Reporting Abuse FAQ & Training
- Physical abuse: Non-accidental trauma or physical injury of a child, or failure to protect a child from harm.
- Neglect: Failure to provide for a child's physical survival needs to the extent that there is harm, or risk of harm, to the child's health or safety.
- Sexual abuse: When a child is involved in intentional sexual acts that produce sexual arousal and/or gratification for the perpetrator or sexual behaviors/situations in which there is a sexual component.
- Psychological harm: A repeated pattern of caregiver behavior or extreme incident(s) that convey to children they are worthless, flawed, unloved, unwanted, endangered. May include both abusive acts against a child and failure to act.
Everyone in Tennessee is a mandated reporter under state law. Any person with reasonable cause to believe a child is being abused or neglected must, under the law, immediately report to the Tennessee Department of Children’s Services or to local law enforcement. The reporter can remain anonymous.
Failure to report abuse is a violation of the law and a Class A misdemeanor, carrying a sentence of up to three months imprisonment, a fine or both. Those who report and “act in good faith” are immune from any civil or criminal charges which may result. The reporter has the right to remain confidential and anonymous.
- Child(ren) names, ages, address, phone numbers, race, and school/daycare information
- Parent(s), Legal Guardian(s), or caretaker(s) information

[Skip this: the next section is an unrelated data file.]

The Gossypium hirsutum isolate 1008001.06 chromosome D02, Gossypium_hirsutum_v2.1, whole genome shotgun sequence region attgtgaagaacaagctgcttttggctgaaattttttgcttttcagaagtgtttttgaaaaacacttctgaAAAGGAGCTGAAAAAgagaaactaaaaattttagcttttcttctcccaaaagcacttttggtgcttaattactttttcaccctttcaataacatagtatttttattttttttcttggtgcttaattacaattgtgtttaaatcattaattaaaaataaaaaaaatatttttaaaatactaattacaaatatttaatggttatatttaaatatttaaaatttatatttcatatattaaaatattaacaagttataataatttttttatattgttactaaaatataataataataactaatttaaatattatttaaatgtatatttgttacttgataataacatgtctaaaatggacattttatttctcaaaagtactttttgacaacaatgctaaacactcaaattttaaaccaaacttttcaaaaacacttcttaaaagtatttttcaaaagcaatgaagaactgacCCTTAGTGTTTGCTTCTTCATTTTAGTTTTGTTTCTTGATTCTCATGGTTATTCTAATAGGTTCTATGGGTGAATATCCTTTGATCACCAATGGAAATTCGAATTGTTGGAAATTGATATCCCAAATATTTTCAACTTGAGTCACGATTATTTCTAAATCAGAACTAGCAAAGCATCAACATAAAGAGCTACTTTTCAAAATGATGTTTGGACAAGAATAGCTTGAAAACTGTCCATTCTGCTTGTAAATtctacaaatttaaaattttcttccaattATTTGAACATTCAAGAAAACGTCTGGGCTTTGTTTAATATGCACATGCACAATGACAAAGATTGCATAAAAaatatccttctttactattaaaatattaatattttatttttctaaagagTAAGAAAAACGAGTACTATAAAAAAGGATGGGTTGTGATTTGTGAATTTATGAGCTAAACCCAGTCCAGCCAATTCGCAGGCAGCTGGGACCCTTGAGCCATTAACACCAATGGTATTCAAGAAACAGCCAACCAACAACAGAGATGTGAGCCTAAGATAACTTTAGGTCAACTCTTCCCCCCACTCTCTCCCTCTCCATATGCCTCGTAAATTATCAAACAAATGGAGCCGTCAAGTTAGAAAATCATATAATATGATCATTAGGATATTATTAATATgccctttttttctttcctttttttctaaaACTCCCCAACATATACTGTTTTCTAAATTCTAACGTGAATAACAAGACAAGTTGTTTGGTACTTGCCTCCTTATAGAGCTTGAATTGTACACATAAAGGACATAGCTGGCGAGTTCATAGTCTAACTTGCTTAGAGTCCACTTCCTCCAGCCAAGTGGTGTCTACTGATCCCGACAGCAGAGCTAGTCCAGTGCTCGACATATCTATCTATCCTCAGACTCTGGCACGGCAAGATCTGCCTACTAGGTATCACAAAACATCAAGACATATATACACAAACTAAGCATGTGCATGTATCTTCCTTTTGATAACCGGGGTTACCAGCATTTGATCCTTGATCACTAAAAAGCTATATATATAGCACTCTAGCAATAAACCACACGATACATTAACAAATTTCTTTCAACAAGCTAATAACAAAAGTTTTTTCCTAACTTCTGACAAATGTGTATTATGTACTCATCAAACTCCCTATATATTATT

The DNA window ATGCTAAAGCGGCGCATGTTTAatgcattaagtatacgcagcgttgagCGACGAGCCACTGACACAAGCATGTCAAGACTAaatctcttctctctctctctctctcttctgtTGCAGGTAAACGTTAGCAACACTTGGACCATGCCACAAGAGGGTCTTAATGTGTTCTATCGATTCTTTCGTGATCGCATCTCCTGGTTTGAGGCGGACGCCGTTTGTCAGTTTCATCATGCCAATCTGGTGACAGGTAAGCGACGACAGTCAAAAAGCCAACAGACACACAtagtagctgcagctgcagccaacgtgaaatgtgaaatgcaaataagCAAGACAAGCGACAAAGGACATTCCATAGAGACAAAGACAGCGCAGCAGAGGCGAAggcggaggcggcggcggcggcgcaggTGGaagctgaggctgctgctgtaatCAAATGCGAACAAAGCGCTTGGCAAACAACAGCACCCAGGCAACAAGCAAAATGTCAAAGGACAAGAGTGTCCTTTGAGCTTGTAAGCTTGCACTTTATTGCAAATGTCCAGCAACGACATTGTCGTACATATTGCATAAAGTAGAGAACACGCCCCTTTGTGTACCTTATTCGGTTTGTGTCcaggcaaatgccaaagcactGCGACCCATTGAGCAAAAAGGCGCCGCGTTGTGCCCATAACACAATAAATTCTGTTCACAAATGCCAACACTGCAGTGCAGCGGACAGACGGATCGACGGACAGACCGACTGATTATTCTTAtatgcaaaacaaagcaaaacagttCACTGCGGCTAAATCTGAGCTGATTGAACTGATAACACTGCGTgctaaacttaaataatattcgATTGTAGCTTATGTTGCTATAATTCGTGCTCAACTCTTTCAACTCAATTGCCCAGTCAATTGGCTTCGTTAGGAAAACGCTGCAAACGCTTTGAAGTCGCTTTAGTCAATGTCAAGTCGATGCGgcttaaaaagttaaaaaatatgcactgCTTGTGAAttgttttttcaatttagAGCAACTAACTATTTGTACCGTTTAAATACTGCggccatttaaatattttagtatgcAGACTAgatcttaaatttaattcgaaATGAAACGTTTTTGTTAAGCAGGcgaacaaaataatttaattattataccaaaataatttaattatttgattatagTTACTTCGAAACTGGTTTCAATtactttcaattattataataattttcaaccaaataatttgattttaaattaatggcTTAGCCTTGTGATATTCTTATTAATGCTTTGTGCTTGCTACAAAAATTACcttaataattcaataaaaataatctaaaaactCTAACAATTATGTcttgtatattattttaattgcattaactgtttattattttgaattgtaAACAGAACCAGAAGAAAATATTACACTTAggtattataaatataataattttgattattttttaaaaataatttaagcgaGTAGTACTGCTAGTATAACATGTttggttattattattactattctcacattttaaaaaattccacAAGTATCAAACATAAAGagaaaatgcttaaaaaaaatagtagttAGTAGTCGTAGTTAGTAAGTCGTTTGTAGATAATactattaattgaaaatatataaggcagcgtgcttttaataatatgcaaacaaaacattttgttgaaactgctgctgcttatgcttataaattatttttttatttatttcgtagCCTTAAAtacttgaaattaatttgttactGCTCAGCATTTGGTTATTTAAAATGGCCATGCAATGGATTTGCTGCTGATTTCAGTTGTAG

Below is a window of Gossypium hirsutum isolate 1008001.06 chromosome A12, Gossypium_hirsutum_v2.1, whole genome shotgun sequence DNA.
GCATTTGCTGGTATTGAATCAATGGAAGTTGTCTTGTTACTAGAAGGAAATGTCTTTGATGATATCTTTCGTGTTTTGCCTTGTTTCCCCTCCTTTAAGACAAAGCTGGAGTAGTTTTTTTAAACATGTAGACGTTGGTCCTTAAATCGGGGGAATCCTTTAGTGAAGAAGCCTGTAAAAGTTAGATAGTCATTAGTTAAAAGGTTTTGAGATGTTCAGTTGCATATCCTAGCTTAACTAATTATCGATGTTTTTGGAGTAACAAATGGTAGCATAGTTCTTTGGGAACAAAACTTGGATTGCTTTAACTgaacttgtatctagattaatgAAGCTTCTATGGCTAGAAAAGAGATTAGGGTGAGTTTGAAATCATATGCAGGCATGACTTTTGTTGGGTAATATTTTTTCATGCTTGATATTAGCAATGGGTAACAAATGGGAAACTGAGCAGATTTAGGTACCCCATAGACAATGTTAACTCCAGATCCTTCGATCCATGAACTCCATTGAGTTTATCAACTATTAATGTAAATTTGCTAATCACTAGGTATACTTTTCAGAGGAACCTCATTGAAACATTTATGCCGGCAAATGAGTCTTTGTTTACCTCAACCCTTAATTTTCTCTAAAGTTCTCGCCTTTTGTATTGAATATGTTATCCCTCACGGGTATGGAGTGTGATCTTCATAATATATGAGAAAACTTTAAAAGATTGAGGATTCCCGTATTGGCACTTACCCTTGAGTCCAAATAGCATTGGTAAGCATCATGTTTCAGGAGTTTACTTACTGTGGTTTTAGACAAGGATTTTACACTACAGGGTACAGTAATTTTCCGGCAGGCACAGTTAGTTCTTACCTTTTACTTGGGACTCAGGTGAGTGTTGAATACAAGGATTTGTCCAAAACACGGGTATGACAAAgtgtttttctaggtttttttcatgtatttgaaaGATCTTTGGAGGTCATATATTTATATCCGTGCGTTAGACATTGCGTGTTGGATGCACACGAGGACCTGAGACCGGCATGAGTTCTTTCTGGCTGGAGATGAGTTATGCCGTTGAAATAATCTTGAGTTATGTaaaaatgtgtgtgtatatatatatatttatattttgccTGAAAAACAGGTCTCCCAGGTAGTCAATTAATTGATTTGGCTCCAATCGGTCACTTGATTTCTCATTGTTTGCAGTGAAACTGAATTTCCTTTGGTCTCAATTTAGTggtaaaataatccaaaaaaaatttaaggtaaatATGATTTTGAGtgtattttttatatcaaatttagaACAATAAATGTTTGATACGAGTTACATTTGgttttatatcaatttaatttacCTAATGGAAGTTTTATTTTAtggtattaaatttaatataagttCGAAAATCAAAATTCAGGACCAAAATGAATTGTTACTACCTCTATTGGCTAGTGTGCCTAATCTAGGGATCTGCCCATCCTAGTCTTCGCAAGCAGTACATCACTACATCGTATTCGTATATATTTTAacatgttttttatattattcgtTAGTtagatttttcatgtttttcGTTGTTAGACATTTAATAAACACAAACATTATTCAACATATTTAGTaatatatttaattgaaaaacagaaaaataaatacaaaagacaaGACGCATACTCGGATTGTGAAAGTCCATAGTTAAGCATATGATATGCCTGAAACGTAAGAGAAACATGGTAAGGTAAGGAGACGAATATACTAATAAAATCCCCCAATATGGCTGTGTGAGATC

- Other household members information
- Nature of the harm or specific incident(s) that precipitated the report
- Specific allegation(s), date(s) and descriptions(s) of the injuries or dangers
- Identities of alleged perpetrator(s) and their relationship(s) to the victim
- Witnesses to the incident(s) and how to reach those witnesses
- Details of any physical evidence available
- Perpetrator's current access to the child
- Present condition of the child (alone, in need of medical attention, etc.)
- The location of the child and directions to that location
- Any statements from the child
- Parent's or perpetrator's explanation of the alleged child victim's condition or the incident
- Parent's current emotional, physical or mental state, especially feelings about the child and reactions to the report
- How the reporter came to know the information and the reporter's thoughts about the likelihood of further harm to the child
- The child has repeated injuries that are not properly treated or adequately explained.
- The child begins acting in unusual ways ranging from disruptive and aggressive to passive and withdrawn.
- The child acts as a parent toward his or her brothers and sisters or even toward their own parents.
- The child may have disturbed sleep (nightmares, bed wetting, fear of sleeping alone, and needing nightlight).
- The child loses his/her appetite, overeats or may report being hungry.
- There is a sudden drop in school grades or participation in activities.
- The child may act in ways that are developmentally inappropriate, such as sexual behavior that is not normal for his/her age group.
- The child may report abusive or neglectful acts.
- Note: The above signs can indicate something is wrong but do not necessarily indicate abuse or neglect.
Mandated Reporter Training
A free online training offers the public information on how to report child abuse and neglect in Tennessee. It explains how the process works, plus policies, laws and what reporters can expect.
The training is used by many public entities such as schools, child care centers and organizations that have some contact with children. Anyone who wants it, can access the training.
The training was developed in collaboration with the University of Tennessee College of Social Work, Office of Research and Public Service; the Tennessee Department of Children’s Services; the Joint Task Force on Children’s Justice/Child Sexual Abuse; and the Shelby County Citizen’s Review Panel.
Access the training